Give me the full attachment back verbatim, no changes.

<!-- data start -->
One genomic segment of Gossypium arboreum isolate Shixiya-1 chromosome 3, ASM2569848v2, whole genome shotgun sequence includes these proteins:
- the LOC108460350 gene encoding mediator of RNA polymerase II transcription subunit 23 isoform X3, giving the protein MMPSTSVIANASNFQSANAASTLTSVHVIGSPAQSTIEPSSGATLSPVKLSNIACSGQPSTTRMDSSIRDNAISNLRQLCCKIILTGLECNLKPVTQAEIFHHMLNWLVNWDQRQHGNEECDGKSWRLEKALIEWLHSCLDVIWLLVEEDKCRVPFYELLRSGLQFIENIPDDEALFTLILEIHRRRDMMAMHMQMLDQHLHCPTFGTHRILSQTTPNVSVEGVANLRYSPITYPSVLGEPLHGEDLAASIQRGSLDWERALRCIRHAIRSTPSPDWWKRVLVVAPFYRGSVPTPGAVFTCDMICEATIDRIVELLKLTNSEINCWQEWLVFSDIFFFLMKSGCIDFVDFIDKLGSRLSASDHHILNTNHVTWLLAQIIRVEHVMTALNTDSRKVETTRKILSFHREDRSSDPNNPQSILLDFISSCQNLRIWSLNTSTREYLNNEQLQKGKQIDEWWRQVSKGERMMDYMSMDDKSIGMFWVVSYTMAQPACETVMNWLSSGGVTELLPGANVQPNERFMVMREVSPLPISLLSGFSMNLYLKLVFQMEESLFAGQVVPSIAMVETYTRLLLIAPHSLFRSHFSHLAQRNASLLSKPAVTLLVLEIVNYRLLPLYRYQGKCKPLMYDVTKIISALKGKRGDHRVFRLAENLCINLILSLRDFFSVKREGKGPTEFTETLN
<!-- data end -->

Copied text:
One genomic segment of Gossypium arboreum isolate Shixiya-1 chromosome 3, ASM2569848v2, whole genome shotgun sequence includes these proteins:
- the LOC108460350 gene encoding mediator of RNA polymerase II transcription subunit 23 isoform X3, giving the protein MMPSTSVIANASNFQSANAASTLTSVHVIGSPAQSTIEPSSGATLSPVKLSNIACSGQPSTTRMDSSIRDNAISNLRQLCCKIILTGLECNLKPVTQAEIFHHMLNWLVNWDQRQHGNEECDGKSWRLEKALIEWLHSCLDVIWLLVEEDKCRVPFYELLRSGLQFIENIPDDEALFTLILEIHRRRDMMAMHMQMLDQHLHCPTFGTHRILSQTTPNVSVEGVANLRYSPITYPSVLGEPLHGEDLAASIQRGSLDWERALRCIRHAIRSTPSPDWWKRVLVVAPFYRGSVPTPGAVFTCDMICEATIDRIVELLKLTNSEINCWQEWLVFSDIFFFLMKSGCIDFVDFIDKLGSRLSASDHHILNTNHVTWLLAQIIRVEHVMTALNTDSRKVETTRKILSFHREDRSSDPNNPQSILLDFISSCQNLRIWSLNTSTREYLNNEQLQKGKQIDEWWRQVSKGERMMDYMSMDDKSIGMFWVVSYTMAQPACETVMNWLSSGGVTELLPGANVQPNERFMVMREVSPLPISLLSGFSMNLYLKLVFQMEESLFAGQVVPSIAMVETYTRLLLIAPHSLFRSHFSHLAQRNASLLSKPAVTLLVLEIVNYRLLPLYRYQGKCKPLMYDVTKIISALKGKRGDHRVFRLAENLCINLILSLRDFFSVKREGKGPTEFTETLN